But there should be a point made about the second similarity. Only two of these players have had a season over 700 receiving yards, Washington once and Anderson four times. In each of these five seasons, Washington and Anderson had an average depth of target higher than 13.6. An ADOT of 13.6 would be the 16th highest in the NFL this season.

Meaning that the question for Washington in Dallas is: can he regain his ability to become a true field-stretcher instead of an intermediate route runner? This is not to say that Washington won’t be able to contribute if he is an intermediate route runner. Because in 2021 he was being targeted by a QB who finished 37 out of 38 by average depth of target. So, there might be a correlation versus causation issue where Washington might have become an intermediate route runner with Ben Roethlisberger not able to throw it past ten yards.

And this is also not to say that Washington needs to be a deep threat out of necessity, Michael Gallup is now coming back and he can fill that role. But if his best season came as a vertical route runner, with little success coming on intermediate passes, why not use him as such?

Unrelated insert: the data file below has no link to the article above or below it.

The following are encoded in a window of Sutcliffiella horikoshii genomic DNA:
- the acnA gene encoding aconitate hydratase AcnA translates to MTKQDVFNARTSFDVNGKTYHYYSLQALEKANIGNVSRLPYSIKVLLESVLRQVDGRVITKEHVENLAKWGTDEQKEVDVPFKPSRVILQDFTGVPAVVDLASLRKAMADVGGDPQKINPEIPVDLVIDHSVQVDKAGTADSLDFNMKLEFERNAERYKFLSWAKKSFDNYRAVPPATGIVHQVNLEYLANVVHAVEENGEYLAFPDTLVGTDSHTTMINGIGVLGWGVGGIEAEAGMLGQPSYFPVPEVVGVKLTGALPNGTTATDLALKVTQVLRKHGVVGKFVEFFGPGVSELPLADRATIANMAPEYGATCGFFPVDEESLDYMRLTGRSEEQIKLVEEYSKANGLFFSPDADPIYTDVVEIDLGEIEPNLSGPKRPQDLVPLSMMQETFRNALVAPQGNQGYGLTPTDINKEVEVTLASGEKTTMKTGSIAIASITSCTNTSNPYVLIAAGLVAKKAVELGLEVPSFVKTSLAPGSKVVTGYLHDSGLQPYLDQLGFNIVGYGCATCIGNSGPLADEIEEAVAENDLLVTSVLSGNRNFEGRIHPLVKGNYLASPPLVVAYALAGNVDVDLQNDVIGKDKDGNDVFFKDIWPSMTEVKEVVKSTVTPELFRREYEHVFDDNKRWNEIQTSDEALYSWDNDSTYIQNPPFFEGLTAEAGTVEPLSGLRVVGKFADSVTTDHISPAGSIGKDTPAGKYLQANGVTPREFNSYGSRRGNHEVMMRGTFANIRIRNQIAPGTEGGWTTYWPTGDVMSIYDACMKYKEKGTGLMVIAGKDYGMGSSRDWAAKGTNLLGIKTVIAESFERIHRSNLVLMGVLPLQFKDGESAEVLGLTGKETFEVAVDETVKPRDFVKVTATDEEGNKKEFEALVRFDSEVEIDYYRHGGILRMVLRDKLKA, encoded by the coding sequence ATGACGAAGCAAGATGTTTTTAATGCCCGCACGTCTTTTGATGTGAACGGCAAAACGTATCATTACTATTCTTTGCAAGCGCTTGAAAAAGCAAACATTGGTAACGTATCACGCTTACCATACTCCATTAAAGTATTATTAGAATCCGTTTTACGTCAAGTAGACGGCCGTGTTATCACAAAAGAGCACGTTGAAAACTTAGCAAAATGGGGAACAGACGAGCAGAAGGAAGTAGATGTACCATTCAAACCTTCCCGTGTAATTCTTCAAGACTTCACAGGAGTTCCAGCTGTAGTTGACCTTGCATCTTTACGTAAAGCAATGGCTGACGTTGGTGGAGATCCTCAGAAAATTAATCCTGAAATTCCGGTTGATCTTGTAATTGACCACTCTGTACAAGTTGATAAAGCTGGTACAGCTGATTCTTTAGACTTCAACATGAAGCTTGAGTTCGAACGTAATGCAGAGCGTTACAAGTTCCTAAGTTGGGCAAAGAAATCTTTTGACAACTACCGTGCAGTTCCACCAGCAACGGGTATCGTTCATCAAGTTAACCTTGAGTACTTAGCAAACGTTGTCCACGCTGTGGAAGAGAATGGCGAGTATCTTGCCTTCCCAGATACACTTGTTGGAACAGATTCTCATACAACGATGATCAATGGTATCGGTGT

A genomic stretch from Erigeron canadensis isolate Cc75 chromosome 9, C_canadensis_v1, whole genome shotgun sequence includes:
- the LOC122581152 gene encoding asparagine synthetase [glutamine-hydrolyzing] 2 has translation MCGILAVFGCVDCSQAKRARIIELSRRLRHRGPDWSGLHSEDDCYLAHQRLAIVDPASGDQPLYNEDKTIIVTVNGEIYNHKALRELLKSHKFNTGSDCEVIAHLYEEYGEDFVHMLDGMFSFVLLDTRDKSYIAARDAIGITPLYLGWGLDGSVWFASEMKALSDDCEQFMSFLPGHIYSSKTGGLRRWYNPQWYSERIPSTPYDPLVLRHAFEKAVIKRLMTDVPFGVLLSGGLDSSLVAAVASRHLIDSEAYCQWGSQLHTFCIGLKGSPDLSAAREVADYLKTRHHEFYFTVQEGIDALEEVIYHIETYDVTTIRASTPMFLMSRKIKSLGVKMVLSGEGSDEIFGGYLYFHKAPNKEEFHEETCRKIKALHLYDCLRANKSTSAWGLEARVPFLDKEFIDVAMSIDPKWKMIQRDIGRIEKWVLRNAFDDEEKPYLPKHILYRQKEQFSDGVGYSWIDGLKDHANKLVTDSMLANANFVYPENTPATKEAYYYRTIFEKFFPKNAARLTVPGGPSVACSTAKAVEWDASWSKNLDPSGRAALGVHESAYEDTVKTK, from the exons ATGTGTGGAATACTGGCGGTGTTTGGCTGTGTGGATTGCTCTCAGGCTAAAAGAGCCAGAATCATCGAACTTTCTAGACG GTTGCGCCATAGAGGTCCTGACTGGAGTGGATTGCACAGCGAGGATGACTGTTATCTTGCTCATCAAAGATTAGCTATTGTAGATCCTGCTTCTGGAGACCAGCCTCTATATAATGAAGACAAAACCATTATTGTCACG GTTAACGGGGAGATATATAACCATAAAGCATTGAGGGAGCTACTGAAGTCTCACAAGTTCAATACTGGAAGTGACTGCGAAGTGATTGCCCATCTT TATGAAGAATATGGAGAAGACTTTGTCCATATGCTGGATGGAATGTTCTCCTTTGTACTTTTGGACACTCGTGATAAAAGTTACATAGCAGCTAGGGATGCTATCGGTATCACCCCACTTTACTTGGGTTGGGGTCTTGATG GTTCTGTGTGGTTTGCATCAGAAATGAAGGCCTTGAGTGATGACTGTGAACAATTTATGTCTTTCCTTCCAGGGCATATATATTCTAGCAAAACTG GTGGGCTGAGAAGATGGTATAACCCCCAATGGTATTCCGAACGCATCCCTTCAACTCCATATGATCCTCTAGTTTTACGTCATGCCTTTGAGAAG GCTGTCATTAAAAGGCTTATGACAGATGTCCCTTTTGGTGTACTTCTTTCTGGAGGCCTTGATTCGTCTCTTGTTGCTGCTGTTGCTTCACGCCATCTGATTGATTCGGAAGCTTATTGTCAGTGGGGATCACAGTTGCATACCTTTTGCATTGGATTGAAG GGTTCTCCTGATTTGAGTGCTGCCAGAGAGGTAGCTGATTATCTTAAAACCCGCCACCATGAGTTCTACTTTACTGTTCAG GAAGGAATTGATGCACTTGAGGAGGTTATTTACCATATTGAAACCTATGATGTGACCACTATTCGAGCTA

Ultimately, these are comparisons only using 2021 data. This is not a commentary about how these players’ careers will develop, nor should it be used to project upcoming production with a new team. Situations change and so do the players’ roles on the team.

But it is helpful to know what type of player the Dallas Cowboys have signed, and more importantly, what not to expect. Fowler likely won’t be on the field for every defensive snap and be a consistent defensive presence, and Washington isn’t going to find success if Prescott refuses to target him downfield. With every new signing, knowing what to expect and not expect is important.